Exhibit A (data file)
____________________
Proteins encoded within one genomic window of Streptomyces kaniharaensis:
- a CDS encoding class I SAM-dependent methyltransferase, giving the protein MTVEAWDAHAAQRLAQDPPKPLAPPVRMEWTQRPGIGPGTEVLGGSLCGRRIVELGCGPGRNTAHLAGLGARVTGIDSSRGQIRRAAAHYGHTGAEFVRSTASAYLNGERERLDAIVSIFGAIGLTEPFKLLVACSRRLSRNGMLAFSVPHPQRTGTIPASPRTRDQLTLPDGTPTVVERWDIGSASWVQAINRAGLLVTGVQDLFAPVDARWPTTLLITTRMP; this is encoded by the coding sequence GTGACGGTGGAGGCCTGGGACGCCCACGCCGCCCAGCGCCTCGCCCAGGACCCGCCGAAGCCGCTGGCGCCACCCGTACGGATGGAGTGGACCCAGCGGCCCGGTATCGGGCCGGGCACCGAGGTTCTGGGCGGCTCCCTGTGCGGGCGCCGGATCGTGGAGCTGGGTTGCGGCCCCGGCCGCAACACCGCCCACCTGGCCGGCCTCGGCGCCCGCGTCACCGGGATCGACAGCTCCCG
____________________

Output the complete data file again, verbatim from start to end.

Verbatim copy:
Proteins encoded within one genomic window of Streptomyces kaniharaensis:
- a CDS encoding class I SAM-dependent methyltransferase, giving the protein MTVEAWDAHAAQRLAQDPPKPLAPPVRMEWTQRPGIGPGTEVLGGSLCGRRIVELGCGPGRNTAHLAGLGARVTGIDSSRGQIRRAAAHYGHTGAEFVRSTASAYLNGERERLDAIVSIFGAIGLTEPFKLLVACSRRLSRNGMLAFSVPHPQRTGTIPASPRTRDQLTLPDGTPTVVERWDIGSASWVQAINRAGLLVTGVQDLFAPVDARWPTTLLITTRMP; this is encoded by the coding sequence GTGACGGTGGAGGCCTGGGACGCCCACGCCGCCCAGCGCCTCGCCCAGGACCCGCCGAAGCCGCTGGCGCCACCCGTACGGATGGAGTGGACCCAGCGGCCCGGTATCGGGCCGGGCACCGAGGTTCTGGGCGGCTCCCTGTGCGGGCGCCGGATCGTGGAGCTGGGTTGCGGCCCCGGCCGCAACACCGCCCACCTGGCCGGCCTCGGCGCCCGCGTCACCGGGATCGACAGCTCCCG